— The Golden Grasshopper - A story of the days of Sir Thomas Gresham • W.H.G. Kingston

... successful general—rich, proud, and dictatorial from the long exercise of power, and seated in the chair of supremest dignity—would make sweeping changes; might reduce their authority to a shadow, and elevate himself to perpetual dictatorship; and thus, by substituting imperialism for aristocracy, subvert the Constitution. That is evidently what Cicero feared, as appears in his letters to Atticus. That is what all the leading Senators feared, especially Cato. It was known that Caesar—although urbane, merciful, enlightened, ...
— Beacon Lights of History, Volume IV • John Lord

... to surrender their property; the poor were unwilling to die of hunger. According to Aristotle all revolutions have their origin in the distribution of wealth. "Every civil war," says Polybius, "is initiated to subvert wealth." ...
— History Of Ancient Civilization • Charles Seignobos

... afflicted. Nouns are wedded to obedient adjectives, adverbs to their willing verbs, by the lawful mediation of the recognized authorities of punctuation, the illegitimate and licentious disregard of which, as recklessly manifested in "It is Never too Late to Mend," indicated a disposition to entirely subvert the established morals of the language. It is pleasant to see how unreservedly Mr. Reade has abandoned his functions as apostle of grammatical free-love. Of tricks of typography there are also fewer, although these yet remain ...
— Atlantic Monthly, Vol. 4, No. 21, July, 1859 • Various

... sleepy quarters; and we may forget the stories and the play-grounds of our boyhood. But we have some possessions that not even the infuriate zeal of builders can utterly abolish and destroy. Nothing can abolish the hills, unless it be a cataclysm of nature, which shall subvert Edinburgh Castle itself and lay all her florid structures in the dust. And as long as we have the hills and the Firth, we have a famous heritage to leave our children. Our windows, at no expense to us, are mostly artfully stained to represent a landscape. And when the Spring comes round, and ...
— The Works of Robert Louis Stevenson - Swanston Edition - Vol. 1 (of 25) • Robert Louis Stevenson

... of its own being. But imaginations differ. That of Berlioz, for example, was quite a new phenomenon; and as for the working principles of musical composition, they are as much subject to modification as any other form of human experimentation. Berlioz, himself, says that he never intended to subvert the laws of music, only to make a new and individual use of them. As he was no abstract maker of music, his autobiography—one of the most fascinating in the history of art, only to be compared with that of Benvenuto Cellini—should be familiar to all who would penetrate the secrets ...
— Music: An Art and a Language • Walter Raymond Spalding

... dissuade him from changing his Ministry and trying a coup d'etat, that the King has always been in his heart averse to a Constitution, and has now got it into his head that there is a settled design to subvert the royal authority, in which idea he is confirmed by those about him, 'son petit entourage.' He anticipates nothing but disaster to the King and disorder in the country from these violent measures, and ...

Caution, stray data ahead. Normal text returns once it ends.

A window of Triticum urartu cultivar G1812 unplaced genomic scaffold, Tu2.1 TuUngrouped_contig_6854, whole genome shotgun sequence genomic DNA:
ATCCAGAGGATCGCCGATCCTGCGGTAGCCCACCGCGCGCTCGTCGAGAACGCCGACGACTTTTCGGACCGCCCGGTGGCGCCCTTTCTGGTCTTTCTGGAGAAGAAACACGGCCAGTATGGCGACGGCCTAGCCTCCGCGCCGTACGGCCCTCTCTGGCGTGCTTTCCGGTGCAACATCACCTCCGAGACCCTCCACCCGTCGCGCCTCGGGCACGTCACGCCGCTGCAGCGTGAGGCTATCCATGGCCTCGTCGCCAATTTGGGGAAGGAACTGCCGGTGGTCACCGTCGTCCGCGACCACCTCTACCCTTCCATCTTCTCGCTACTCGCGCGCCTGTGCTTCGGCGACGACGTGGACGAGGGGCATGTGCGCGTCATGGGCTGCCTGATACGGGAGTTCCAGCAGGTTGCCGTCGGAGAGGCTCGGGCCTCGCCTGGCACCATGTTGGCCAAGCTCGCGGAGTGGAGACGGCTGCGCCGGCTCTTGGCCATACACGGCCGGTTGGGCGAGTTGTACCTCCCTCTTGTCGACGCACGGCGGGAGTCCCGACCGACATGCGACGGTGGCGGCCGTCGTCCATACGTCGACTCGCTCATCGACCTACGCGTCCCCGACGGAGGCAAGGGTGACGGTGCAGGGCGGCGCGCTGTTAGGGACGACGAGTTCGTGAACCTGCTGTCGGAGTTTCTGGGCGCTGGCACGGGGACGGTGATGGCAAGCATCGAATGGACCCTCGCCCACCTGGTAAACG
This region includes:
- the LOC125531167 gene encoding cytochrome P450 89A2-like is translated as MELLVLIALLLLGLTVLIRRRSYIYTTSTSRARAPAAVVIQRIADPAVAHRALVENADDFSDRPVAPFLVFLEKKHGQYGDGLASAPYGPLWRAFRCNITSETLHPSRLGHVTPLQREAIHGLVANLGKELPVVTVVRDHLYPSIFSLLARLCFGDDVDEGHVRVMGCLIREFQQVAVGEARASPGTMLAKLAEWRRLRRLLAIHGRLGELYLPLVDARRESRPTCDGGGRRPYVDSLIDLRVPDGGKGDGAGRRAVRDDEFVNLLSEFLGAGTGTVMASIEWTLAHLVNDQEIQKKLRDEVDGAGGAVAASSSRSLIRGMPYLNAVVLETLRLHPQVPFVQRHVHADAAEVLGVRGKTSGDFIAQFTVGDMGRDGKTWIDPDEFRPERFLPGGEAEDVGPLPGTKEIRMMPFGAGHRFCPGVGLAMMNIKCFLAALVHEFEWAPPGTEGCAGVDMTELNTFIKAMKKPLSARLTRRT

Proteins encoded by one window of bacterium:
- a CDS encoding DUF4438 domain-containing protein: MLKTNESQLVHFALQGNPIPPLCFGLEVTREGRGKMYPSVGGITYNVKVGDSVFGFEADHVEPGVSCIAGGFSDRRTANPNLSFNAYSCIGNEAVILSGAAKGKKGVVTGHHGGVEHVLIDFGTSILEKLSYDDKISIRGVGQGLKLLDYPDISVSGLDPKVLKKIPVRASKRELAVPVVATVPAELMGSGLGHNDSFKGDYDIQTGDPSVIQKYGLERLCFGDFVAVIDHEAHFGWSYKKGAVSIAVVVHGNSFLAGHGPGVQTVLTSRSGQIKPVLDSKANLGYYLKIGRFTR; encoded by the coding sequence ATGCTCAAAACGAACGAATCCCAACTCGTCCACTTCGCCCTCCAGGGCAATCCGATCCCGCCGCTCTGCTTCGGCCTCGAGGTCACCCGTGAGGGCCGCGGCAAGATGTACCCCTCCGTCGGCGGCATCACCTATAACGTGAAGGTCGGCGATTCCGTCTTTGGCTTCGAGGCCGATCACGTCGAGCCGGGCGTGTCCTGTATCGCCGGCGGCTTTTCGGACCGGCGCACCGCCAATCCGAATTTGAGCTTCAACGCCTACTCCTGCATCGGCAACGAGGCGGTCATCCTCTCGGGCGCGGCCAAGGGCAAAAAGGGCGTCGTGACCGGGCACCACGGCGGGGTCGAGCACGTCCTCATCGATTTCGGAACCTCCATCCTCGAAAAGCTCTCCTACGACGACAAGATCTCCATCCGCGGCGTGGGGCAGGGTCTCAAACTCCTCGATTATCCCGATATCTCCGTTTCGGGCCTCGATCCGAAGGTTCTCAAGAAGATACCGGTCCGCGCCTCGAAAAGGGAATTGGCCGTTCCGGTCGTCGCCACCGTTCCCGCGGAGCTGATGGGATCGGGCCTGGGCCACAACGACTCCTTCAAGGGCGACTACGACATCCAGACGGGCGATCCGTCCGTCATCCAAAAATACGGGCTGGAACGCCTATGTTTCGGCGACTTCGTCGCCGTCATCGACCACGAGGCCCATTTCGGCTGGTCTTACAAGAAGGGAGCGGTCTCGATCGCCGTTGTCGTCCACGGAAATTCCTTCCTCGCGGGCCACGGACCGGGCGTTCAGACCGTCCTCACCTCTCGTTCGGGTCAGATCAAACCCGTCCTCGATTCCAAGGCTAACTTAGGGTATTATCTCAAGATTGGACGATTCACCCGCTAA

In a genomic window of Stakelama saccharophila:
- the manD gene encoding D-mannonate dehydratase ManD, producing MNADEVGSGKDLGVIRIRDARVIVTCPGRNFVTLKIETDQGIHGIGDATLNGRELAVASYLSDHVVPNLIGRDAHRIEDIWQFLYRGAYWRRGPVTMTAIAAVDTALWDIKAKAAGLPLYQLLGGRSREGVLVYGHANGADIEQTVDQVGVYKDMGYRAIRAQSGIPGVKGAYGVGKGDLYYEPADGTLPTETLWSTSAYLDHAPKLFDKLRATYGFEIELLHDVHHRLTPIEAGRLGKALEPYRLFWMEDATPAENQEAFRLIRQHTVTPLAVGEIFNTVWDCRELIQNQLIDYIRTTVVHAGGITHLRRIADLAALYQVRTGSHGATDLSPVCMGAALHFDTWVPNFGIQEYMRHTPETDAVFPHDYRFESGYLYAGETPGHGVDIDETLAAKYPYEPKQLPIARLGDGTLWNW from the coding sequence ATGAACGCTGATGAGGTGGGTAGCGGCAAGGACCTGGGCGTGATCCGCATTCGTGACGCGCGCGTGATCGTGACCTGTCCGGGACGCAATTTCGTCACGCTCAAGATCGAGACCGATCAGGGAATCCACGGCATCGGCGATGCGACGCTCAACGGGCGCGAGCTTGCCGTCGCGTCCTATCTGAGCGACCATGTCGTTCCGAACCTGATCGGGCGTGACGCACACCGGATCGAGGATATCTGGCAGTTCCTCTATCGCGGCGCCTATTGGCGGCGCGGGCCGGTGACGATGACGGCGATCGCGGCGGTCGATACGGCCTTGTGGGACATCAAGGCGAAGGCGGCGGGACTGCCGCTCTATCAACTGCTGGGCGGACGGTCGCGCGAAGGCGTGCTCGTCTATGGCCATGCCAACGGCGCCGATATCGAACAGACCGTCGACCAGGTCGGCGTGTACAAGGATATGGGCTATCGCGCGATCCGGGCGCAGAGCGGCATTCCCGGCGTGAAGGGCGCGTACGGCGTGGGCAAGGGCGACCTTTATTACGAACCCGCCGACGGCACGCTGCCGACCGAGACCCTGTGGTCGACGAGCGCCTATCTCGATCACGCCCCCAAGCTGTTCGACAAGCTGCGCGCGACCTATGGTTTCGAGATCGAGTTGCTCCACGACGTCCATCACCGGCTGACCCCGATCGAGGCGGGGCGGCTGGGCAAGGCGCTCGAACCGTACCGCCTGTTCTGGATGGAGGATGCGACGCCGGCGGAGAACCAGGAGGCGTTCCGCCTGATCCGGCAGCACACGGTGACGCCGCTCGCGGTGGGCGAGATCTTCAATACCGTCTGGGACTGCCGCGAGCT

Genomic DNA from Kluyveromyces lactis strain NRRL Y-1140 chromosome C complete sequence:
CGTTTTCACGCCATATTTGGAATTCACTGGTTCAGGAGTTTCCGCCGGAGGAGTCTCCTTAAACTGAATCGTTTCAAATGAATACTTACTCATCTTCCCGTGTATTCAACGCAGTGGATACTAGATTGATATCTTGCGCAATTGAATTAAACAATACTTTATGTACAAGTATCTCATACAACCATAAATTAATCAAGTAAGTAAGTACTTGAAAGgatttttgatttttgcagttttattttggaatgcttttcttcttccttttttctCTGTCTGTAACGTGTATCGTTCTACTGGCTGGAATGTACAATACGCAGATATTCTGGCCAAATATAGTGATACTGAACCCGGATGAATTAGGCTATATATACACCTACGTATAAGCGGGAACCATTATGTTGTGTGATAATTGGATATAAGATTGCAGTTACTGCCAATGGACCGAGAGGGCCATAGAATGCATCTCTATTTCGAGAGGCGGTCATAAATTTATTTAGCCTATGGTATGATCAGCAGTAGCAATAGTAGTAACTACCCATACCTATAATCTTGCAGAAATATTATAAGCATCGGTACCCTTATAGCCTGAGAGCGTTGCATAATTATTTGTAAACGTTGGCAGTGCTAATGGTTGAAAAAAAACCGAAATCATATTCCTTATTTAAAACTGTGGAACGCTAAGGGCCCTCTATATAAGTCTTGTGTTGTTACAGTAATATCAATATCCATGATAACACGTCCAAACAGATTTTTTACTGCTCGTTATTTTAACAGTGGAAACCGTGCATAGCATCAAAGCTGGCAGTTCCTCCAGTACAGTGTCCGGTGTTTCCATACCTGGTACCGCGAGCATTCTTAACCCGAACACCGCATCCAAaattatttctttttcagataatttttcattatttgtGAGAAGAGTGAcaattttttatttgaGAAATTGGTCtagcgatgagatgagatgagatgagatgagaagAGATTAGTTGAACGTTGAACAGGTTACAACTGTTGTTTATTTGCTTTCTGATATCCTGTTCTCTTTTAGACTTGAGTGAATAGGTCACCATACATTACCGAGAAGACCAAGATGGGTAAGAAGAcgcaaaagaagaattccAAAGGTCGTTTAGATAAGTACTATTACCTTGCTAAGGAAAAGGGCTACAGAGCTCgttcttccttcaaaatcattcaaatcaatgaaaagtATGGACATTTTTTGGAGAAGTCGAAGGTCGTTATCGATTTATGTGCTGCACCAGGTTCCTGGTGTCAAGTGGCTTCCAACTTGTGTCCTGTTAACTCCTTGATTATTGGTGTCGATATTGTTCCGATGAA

— The Greville Memoirs - A Journal of the Reigns of King George IV and King William - IV, Volume 1 (of 3) • Charles C. F. Greville

... that hotel so celebrated, not only for the efforts made by its coterie towards refining the manners and morals of her day, but the language also, until the affectation to which its members carried their notions of purity, exposed them to a ridicule that tended to subvert the influence they had previously exercised ...
— The Idler in France • Marguerite Gardiner

... has brought upon us. It has been decided in certain councils—whose decrees are seldom gainsaid—that an example shall be made of Captain Gorman O'Shea, and that no effort shall be spared to make his case a terror and a warning to Irish landowners; how they attempt by ancient process of law to subvert the concessions we have ...
— Lord Kilgobbin • Charles Lever

... There is a deadly antagonism between itself and free speech. Where the one exists the other cannot. The vitality of the one rests in pure force, and force and reason never agree. It always has been, and always will be, that force must either suppress reason or reason will subvert force. One of the first acts of the slavery propagandists in Kansas was to pass enactments through their spurious Legislature, making it a felony, punishable by imprisonment and hard labor, for ...
— Continental Monthly , Vol V. Issue III. March, 1864 - Devoted to Literature and National Policy • Various

... bravery and blood of the South as of the North, and how then was the North to deprive the South of its joint ownership of them without destroying the federal equality of the two halves of the Union? What was it but to subvert the Union ...
— William Lloyd Garrison - The Abolitionist • Archibald H. Grimke

... here, as in many others cases, I am content to abide with him. In Bromage v. Genning, a prohibition was sought in the Kings' Bench against a suit in the marches of Wales for the specific performance of a covenant to grant a lease, and Coke said that it would subvert the intention of the covenantor, since he intends it to be at his election either to lose the damages or to make the lease. Sergeant Harra for the plaintiff confessed that he moved the matter against his conscience, and a prohibition ...
— The Path of the Law • Oliver Wendell Holmes, Jr.